By Marisa Dellatto. February 17, am Updated February 17, am. For years, Calixte-Bea felt extremely insecure and depressed, even suicidal at times. The artist would break out the razor if even one hair broke through. It was more hassle than it was worth. But in May , enough was enough.
‘I feel liberated’: the women celebrating their body hair
‘I feel liberated’: the women celebrating their body hair | Women | The Guardian
For every part of me that wants to keep it long as an F-you to what feel like unfair beauty standards, another part — the one that grew up in the 90s and early aughts and was raised on mainstream teen magazines — feels best when I shave it off. I also learned that a lot more women have body hair than is represented in the media, and that I wanted to change that. And celebrating a wider variety of choices seems like an important step in achieving that. So I asked four women who let their body hair grow free to show me what it looks like and tell me what it feels like to write their own beauty rules. Their answers were nothing short of hopeful.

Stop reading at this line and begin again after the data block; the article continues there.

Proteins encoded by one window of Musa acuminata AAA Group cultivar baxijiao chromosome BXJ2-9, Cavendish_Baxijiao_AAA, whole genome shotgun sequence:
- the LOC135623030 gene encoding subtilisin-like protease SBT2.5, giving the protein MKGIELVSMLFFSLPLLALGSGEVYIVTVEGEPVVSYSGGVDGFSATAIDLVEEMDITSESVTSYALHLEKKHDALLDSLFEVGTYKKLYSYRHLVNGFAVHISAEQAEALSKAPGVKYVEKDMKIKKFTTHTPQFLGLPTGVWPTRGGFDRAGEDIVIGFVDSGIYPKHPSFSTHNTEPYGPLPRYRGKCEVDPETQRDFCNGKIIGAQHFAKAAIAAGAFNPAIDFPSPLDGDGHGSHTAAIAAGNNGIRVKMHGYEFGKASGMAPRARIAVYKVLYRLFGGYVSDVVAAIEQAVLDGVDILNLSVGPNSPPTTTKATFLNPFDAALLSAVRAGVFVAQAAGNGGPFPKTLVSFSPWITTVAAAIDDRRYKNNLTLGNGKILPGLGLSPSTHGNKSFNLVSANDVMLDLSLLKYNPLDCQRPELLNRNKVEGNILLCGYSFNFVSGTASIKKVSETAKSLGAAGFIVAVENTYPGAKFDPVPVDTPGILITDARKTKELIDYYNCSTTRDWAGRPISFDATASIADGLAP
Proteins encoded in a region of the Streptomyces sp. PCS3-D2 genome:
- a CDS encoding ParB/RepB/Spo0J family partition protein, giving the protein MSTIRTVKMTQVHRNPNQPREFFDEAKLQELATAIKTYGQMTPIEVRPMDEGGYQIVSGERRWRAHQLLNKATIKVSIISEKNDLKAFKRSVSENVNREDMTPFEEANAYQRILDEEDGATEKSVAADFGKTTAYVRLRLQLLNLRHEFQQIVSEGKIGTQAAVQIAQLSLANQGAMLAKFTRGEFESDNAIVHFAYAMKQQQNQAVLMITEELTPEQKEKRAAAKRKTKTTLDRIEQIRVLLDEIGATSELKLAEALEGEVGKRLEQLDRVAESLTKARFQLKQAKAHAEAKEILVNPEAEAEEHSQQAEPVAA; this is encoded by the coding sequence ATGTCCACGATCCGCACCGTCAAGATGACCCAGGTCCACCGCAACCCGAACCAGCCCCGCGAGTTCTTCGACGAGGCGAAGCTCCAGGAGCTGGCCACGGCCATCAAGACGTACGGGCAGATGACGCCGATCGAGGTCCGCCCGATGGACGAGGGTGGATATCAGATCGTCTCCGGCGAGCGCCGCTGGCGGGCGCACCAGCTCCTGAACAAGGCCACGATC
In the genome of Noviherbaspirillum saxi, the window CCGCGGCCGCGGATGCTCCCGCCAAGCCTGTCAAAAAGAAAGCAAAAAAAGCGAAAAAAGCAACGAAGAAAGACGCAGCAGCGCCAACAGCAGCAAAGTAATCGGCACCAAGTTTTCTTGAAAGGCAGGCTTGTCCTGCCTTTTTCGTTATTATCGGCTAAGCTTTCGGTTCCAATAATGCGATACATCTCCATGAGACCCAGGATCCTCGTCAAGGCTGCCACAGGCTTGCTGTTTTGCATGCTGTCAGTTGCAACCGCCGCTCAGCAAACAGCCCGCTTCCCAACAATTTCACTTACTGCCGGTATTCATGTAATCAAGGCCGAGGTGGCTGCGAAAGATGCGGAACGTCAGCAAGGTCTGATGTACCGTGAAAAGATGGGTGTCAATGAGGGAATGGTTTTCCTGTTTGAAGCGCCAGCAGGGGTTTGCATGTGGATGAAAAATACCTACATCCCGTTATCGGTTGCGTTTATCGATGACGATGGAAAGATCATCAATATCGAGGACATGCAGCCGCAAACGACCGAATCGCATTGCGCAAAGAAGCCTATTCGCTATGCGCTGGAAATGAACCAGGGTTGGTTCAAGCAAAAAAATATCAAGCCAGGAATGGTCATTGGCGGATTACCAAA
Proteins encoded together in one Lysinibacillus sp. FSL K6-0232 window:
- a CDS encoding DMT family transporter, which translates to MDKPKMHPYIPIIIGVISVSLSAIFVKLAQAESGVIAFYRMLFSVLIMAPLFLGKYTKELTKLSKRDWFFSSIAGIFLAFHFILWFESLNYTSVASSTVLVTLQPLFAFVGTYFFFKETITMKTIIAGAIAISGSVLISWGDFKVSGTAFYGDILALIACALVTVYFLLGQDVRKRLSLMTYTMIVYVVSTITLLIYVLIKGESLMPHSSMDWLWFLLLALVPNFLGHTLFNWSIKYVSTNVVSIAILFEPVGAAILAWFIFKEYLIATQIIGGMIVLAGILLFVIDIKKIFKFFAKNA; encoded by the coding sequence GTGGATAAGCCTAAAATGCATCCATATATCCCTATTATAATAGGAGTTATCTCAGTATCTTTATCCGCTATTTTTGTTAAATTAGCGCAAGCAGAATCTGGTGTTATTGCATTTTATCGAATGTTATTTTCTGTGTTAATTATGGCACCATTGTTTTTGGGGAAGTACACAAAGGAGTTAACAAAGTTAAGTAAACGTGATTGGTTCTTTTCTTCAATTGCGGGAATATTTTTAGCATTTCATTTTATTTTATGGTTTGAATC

Woman embraces hairy chest: I finally feel sexy
Esther Calixte-Bea has ditched the razor and is embracing her natural body hair after spending years causing herself pain removing it from all over - including on her chest. A young woman has shared her joy after finally learning to accept her "very hairy" self. Esther Calixte-Bea, from Montreal, Canada, has decided to ditch her razor and embrace the hair all over her body - which has previously left her feeling depressed and at times, even suicidal.
For the past month, women around the world have been celebrating the joys of ditching hair-removal products as part of a campaign called Januhairy. Here, they share their stories. T hings have come a long way since , when the actor Julia Roberts hit headlines globally for wearing a dress that exposed her unshaven armpits. Brands are cottoning on, too. Last year, Nike and No7 ran advertisements with models showing body hair underarms and upper lip respectively.